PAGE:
Storm low “Ylenia”: Deutsche Bahn stops long-distance traffic in northern Germany

The railway has completely stopped the long-distance traffic of ICEs and ICs in northern and northeastern Germany, said the spokesman. According to reports from the railways, this has affected Lower Saxony, Bremen, Hamburg, Schleswig-Holstein, Mecklenburg-Western Pomerania, Berlin and Brandenburg since the night. There were also cancellations and delays in regional transport in many federal states.

“It was a precautionary measure,” Stauss said. “It’s better to hold the trains back at the stations. We can then take better care of the travelers. We want to avoid trains standing still on open routes in this weather, which makes it difficult to take care of 300 or 400 passengers.”

Hurricane situation in Germany: Deutsche Bahn draws consequences in many regions

Update from February 17, 9.50 a.m .: Because of the storm “Ylenia”, Berlin-Brandenburg Airport BER interrupted the so-called aircraft handling on Thursday morning. This means that due to the strong gusts of wind, no machines are loaded or unloaded and initially no passengers can board the aircraft, as a spokesman for BER said. However, machines that have already been dispatched can still take off and landings still take place. Details on the number of canceled flights initially remained unclear.

Update from February 17, 6:29 a.m .: Commuters have to be patient this Thursday. Trees have fallen, partially blocking railway lines. Rail traffic is particularly affected in northern Germany, Deutsche Bahn tweeted on Thursday morning. Travelers are asked to find out about the connections.

During the night, the storm damage was initially limited. A tree fell on the tracks near Buchholz between Bremen and Hamburg. An ICE therefore had to be diverted, as a railway spokesman said, according to the dpa news agency. According to the company, trees in North Rhine-Westphalia (NRW) blocked isolated secondary routes in the Dortmund area. The Dortmund-Münster connection was temporarily affected.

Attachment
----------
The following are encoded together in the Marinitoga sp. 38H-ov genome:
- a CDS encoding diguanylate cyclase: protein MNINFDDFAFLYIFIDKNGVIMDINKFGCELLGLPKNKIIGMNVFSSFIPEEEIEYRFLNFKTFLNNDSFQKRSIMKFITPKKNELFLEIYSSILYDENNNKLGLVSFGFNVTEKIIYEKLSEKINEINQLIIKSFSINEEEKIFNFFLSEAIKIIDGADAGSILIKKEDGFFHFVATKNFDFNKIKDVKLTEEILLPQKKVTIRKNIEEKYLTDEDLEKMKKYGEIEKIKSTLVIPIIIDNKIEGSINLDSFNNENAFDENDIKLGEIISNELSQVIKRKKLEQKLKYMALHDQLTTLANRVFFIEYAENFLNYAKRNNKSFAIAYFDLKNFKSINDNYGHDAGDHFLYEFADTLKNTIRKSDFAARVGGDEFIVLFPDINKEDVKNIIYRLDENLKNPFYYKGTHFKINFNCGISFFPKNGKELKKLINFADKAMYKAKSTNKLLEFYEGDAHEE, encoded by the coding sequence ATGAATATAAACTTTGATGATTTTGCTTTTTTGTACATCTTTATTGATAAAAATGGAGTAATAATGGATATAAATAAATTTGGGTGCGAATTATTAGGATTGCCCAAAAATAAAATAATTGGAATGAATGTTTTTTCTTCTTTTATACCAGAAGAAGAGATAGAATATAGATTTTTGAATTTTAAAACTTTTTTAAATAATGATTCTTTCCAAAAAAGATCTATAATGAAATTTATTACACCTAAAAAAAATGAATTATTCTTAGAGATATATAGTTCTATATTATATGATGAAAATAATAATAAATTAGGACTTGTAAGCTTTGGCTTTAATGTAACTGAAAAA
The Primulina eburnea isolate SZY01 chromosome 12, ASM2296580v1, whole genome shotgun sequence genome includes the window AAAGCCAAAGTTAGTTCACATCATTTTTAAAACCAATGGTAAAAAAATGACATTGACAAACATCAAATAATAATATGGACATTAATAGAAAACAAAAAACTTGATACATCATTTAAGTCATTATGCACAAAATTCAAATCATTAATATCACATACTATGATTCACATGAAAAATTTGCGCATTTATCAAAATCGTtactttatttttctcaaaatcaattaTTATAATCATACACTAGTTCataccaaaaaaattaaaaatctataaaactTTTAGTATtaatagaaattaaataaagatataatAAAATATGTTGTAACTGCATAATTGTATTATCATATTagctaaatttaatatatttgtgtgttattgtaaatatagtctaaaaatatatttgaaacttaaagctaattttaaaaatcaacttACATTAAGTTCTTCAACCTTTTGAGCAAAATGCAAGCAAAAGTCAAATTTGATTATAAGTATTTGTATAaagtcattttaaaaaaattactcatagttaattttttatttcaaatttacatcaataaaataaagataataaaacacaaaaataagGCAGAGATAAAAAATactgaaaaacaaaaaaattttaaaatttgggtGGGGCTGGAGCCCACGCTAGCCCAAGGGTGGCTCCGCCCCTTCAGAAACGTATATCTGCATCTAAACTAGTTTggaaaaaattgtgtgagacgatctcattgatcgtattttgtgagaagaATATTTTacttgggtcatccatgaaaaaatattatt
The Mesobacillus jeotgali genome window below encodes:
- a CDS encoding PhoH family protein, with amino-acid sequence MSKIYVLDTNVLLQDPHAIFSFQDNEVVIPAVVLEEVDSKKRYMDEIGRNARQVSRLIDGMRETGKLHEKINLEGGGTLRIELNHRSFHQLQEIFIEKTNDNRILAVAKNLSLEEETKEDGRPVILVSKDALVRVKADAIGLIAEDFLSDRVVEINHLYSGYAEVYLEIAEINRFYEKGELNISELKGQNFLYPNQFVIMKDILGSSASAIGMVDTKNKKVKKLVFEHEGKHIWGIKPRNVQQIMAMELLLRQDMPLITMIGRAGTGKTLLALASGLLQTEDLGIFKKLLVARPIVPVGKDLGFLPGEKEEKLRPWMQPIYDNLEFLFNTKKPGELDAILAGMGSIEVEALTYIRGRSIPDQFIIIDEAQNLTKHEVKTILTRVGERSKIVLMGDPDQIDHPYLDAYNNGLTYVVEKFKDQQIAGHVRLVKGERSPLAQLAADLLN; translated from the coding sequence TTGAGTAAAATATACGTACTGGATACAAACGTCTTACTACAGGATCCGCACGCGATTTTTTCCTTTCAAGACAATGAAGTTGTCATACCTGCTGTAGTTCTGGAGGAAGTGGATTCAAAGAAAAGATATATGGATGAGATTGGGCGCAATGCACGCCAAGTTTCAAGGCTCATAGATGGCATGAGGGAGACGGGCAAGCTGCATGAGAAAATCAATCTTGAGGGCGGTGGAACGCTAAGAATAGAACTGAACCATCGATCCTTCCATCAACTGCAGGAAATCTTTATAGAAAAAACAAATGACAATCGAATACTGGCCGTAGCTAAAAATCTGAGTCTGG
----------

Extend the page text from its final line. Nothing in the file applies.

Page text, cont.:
Hurricane low – rail traffic in northern Germany affected

According to Deutsche Bahn, there are currently no long-distance trains in some federal states. According to Bahn, the problems also extend to North Rhine-Westphalia, Rhineland-Palatinate, Hesse, Thuringia, Saxony-Anhalt and Saxony.

Deutsche Bahn has set up a special free hotline: Travelers can call 08000 996633 for information.

For the Thursday/Friday period, goodwill regulations apply to the validity of long-distance tickets already purchased, Deutsche Bahn also announced. More flexible use over several days or free cancellations are possible.

  • According to DB, no long-distance trains run in: Lower Saxony, Bremen, Hamburg, Schleswig-Holstein, Mecklenburg-Western Pomerania, Brandenburg, Berlin.
  • However, the effects also extend to other federal states, in particular to North Rhine-Westphalia, Rhineland-Palatinate, Hesse, Thuringia, Saxony-Anhalt and Saxony.